Today, we have Avercamps or at least their equals to show us the rigours of winter in endless television programmes and possibly postcards and calendars as follow-ups in the spring. It is the only way we can learn the news but a painter's vision is something else entirely.

It is interesting to note that Avercamp who probably, as a handicapped man, expressed his feelings in exquisite oil paintings which showed quite clearly an aspect of life lived to its full by a 17th century populous. The bleaker side of the harsh weather that spread through Northern Europe during what is known as "The Little Ice Age" is something Avercamp caught at perfectly.

We see TV clips of homes cut off for days on end and we sympathise with cars buried hopelessly deep in snowdrifts, but misery is no recent thing.

Almost four centuries ago Avercamp was showing people falling dangerously into snowdrifts, roughlyclad woodcutters gathering fuel for the family fire or unfortunate women struggling to do the family laundry through a hole in the ice. It was a struggle to stay alive and you were not helped as you fell fulllength on the corpses of horses that had frozen to death in the terrible weather, something which could leave a farmer bankrupt when the landscape opened up again and spring ploughing began, something for which a horse was a necessity.

At such times without horsepower to help, a farmer faced ruin and there were no government hand-outs to help.

As this beautifully-designed book with its lovely sketches of community life lived on the ice, shows completely, after 400 years our understanding of the long, hard winters is still largely shaped by Avercamp's intense humanism.

And it is cheering to remember that the artist was not always struggling in mittens, leaking shoes and a heavy greatcoat to make on-the-spot sketches in a subzero terrain. Fortunately, there were always the long, golden, European summers of the 17th century as compensation. Thus, Avercamp's sketches of summer life using pen and ink, graphite, chalk and watercolour remain with us like social photographs.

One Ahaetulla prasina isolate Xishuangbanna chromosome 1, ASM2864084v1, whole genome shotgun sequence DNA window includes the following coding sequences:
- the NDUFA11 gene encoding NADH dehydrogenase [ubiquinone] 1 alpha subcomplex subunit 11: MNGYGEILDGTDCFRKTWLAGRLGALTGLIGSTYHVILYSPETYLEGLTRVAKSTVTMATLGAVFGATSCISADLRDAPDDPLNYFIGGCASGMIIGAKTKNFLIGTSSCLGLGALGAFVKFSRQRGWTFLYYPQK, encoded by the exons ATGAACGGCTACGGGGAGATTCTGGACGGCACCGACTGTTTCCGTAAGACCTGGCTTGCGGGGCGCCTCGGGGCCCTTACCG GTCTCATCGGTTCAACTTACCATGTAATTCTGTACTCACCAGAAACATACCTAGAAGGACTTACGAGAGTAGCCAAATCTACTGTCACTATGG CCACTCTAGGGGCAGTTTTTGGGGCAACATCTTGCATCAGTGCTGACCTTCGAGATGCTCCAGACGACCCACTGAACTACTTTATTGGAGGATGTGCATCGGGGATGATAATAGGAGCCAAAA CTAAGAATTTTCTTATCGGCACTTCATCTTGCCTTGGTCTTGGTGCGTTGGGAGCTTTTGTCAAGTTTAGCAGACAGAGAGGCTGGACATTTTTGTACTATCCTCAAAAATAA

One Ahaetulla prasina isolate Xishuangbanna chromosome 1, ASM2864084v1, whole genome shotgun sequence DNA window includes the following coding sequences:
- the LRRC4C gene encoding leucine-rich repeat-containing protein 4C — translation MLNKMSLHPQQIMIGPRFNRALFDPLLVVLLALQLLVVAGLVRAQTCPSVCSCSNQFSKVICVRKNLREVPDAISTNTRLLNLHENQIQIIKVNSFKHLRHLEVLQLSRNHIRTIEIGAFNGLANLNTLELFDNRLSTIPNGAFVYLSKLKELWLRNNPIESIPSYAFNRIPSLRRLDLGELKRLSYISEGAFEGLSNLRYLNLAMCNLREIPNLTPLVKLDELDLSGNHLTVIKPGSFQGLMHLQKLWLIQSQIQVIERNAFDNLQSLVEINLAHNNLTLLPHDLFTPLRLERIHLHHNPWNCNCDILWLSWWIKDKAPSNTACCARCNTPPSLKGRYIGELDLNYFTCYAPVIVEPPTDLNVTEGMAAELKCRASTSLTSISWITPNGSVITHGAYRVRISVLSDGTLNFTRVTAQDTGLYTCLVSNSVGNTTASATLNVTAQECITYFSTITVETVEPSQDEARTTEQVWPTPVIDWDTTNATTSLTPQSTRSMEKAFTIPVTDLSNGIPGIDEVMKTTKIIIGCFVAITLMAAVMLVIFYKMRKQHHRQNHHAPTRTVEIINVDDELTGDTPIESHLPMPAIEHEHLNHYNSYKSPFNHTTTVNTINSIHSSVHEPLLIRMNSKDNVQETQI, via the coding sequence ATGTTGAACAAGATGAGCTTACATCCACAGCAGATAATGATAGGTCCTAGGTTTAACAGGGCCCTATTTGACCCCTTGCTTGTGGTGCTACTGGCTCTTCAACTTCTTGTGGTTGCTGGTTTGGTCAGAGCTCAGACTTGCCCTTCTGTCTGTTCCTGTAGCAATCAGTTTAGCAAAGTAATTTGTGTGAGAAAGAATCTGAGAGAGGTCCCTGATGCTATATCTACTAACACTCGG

However, other artists could work incomparable summer scenes. But how many of them were willing when the seasons changed to spend long hours, probably frozen to death, recording human activity on the icebound Dutch canals? Finally, it was Leonardo da Vinci who first championed the idea of teaching lip-reading to deaf people. Whether these enlightened courses ever got to Avercamp in time, is not easy to say, although his mother's petition for an official allowance to be paid annually after her death, suggests that he suffered his affliction (along with hundreds of others) until his death in 1654.

CAPTION(S):

Winterlandschap met ijsvermaak, 1610 by Hendrick Avercamp
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Title Annotation:Features
Publication:The Birmingham Post (England)
Date:Jan 13, 2011
Words:972